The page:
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Saturday, October 11, 2008

Grandparent Envy


Am I looking a tinge green these days? I promise you it's not from sampling all those 5:00 Fridays I've been testing. It's because I have a tad case of grandparent envy. Bird and Deal have grandparents, of course. I do not. But that's because I am 40, which means I am approaching middle age when most people no longer have grandparents. But honestly, if my grandparents walked into my kitchen and pulled up a seat at the table next to me, I wouldn't be sure who they were. I don't have vivid memories of them, and those I have are with blurred faces like the poor souls who didn't give their consent to be in America's Funniest Home Videos. I do recall glimpses of eating fresh coconut with my Amma, the squishy and syrupy rasagola my Nani made, and the teasing humor of my Dadu. I don't have much else. Mac Daddy, meanwhile, grew up just houses away from his grandparents.

I never really knew my grandparents. They were an ocean away and 12 hours ahead in time. And those are just the literal, measurable distances. When my parents made the choice to give my brother and me a better life in the States, they did so knowing they, and we, would be on our own. They essentially gave up their familial ties (not the heart strings, of course). I am floored to think of the sacrifices they made, moving to a new world and raising two kids all alone. My mom was an insanely young mom, and I cannot imagine her day to day struggle. My parents have now lived in America longer than they lived in India. A milestone for any immigrant. I lived in America longer than I lived in India by my second birthday. I had been back to India only a few times in my young life. Hardly enough to forge a relationship with my relatives. The fact that my family spoke a different dialect of the native tongue that had become foreign to me did not help matters.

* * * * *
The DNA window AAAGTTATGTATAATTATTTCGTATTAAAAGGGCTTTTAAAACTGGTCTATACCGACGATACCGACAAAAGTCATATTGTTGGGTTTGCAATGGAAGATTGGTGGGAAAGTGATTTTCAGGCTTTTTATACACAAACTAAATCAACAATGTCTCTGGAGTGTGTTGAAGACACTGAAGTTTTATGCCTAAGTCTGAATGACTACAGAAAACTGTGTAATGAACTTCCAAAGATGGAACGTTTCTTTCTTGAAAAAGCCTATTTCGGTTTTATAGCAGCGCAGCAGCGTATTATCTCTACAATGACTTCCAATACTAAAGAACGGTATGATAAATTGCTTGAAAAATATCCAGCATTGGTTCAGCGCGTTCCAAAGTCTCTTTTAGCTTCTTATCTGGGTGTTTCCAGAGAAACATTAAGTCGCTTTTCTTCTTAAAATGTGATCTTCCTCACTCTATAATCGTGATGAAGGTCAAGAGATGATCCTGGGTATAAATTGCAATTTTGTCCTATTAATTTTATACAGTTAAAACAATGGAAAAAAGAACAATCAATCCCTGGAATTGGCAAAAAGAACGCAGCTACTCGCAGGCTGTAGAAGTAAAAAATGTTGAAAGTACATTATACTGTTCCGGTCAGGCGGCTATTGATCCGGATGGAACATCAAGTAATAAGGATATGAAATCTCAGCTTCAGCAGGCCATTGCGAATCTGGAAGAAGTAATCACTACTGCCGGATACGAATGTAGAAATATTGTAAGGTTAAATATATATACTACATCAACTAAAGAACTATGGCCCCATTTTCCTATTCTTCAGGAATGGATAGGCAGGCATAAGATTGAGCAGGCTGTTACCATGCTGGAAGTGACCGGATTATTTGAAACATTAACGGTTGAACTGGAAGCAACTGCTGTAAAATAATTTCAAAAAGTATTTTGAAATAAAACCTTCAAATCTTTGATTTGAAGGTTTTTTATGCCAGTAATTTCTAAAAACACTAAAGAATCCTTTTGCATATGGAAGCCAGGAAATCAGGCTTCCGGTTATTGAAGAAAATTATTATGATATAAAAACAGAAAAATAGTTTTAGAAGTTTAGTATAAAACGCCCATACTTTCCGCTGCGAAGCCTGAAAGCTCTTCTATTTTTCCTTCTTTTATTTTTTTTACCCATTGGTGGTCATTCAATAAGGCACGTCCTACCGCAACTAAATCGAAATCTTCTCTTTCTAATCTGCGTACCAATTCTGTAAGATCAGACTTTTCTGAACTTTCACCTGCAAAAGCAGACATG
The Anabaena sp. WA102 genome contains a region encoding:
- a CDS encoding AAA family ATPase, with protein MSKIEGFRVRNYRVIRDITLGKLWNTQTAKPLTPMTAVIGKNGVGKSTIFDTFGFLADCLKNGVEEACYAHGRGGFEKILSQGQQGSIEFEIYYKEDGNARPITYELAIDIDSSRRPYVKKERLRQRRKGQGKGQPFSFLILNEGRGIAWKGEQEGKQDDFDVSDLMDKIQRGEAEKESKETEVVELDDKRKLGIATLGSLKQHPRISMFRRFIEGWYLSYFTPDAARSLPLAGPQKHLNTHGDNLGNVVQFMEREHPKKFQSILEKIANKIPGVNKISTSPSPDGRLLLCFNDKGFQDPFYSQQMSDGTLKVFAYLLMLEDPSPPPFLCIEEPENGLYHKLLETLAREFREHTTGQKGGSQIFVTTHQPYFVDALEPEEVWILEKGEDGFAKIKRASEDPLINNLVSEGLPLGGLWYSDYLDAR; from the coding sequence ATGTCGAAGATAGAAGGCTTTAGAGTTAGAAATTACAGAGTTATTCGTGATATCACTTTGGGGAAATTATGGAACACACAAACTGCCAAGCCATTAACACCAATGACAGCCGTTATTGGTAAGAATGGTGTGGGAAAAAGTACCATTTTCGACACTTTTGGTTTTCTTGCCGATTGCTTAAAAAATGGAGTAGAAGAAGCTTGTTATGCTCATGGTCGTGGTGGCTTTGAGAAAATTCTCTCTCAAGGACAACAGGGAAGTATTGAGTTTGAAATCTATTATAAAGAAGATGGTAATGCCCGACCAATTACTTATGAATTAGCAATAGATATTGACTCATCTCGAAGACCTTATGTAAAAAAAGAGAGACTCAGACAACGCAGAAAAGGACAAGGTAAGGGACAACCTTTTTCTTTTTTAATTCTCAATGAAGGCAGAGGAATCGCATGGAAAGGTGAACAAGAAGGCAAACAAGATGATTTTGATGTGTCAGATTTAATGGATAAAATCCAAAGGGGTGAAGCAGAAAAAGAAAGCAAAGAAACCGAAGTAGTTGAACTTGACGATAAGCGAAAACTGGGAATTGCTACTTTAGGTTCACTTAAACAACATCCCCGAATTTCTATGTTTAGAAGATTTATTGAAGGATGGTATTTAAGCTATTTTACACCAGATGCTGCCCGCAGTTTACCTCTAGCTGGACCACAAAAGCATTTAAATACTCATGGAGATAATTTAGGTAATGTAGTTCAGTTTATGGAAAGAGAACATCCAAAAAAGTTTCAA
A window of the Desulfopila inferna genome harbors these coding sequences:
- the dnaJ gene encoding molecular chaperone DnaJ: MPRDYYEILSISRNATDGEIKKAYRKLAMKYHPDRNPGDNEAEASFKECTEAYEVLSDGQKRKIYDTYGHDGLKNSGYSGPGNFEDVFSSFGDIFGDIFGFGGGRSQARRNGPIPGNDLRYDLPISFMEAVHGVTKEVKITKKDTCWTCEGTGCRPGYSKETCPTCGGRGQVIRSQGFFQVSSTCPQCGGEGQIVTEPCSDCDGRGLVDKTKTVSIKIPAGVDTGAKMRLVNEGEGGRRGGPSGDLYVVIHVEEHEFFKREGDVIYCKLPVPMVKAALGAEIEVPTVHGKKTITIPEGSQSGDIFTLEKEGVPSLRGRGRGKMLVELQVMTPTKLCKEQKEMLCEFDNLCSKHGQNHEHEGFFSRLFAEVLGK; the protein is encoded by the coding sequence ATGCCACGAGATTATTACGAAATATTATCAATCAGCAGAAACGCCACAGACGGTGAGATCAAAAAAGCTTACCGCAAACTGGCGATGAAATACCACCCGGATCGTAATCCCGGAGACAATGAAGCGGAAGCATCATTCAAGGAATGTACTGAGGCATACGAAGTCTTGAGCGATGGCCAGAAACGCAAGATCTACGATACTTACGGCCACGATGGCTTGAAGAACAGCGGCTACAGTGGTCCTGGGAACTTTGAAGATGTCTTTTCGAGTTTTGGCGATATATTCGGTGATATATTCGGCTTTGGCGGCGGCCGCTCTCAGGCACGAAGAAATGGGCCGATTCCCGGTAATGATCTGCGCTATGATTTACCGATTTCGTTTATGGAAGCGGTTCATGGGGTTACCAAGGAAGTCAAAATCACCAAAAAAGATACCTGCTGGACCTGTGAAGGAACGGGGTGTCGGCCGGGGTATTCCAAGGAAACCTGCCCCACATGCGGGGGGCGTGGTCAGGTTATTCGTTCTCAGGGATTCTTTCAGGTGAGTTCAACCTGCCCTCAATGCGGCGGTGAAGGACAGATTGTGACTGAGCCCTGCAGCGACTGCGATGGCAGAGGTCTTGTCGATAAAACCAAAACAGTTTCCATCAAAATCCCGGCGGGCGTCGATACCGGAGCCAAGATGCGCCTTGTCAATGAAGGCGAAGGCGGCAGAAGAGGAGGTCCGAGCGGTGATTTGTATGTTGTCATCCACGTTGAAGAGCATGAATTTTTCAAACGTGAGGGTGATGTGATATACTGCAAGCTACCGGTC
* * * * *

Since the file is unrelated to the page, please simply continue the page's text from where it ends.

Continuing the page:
And so India was simply a place I was from.

There were many times I ached not having extended family, but the family friend aunties and uncles that became our adopted family quickly filled the void. I was always, however, jealous of my friends who had real live grandparents to visit, read with, adore and be adored by. I was eager for my children to have what I did not. Eager for those pillars of wisdom, the good ol' days, and posterity to be front and center of my children's lives.

But they're not. At least not in the Normal Rockwell ideal that's been steeping in my fantasies since childhood. Bird and Deal have what I call a "ticket relationship" with their grandparents. We need a ticket - plane, bus, or train - to see grandparents. There's only so much relationship building when they see their paternal grandmother once a year for five days. No matter how much time we carve to be with her or how much we talk about her at home or how many photos are hung at their eye level, the daily interaction is missing. Wisconsin might as well be an ocean away.

My parents are at least closer on the map, but they don't see Bird and Deal all that much either. Enough to pal around, read some books, buy some toys, whoop it up, cuddle, and exchange laughs and kisses. Bird and Deal have not celebrated their birthdays with doting grandparents since they were one. They have stopped asking where their grandparents are when they see other kids' gramps and grannies at the playground and car pool. A ticket relationship is not enough to forge a bond. A real relationship with their own secrets and traditions and rituals and games. A ticket relationship does not allow for the trappings of intimacy. There is simply too much to cram in before the next plane, bus, or train takes off. Too much for which to compensate.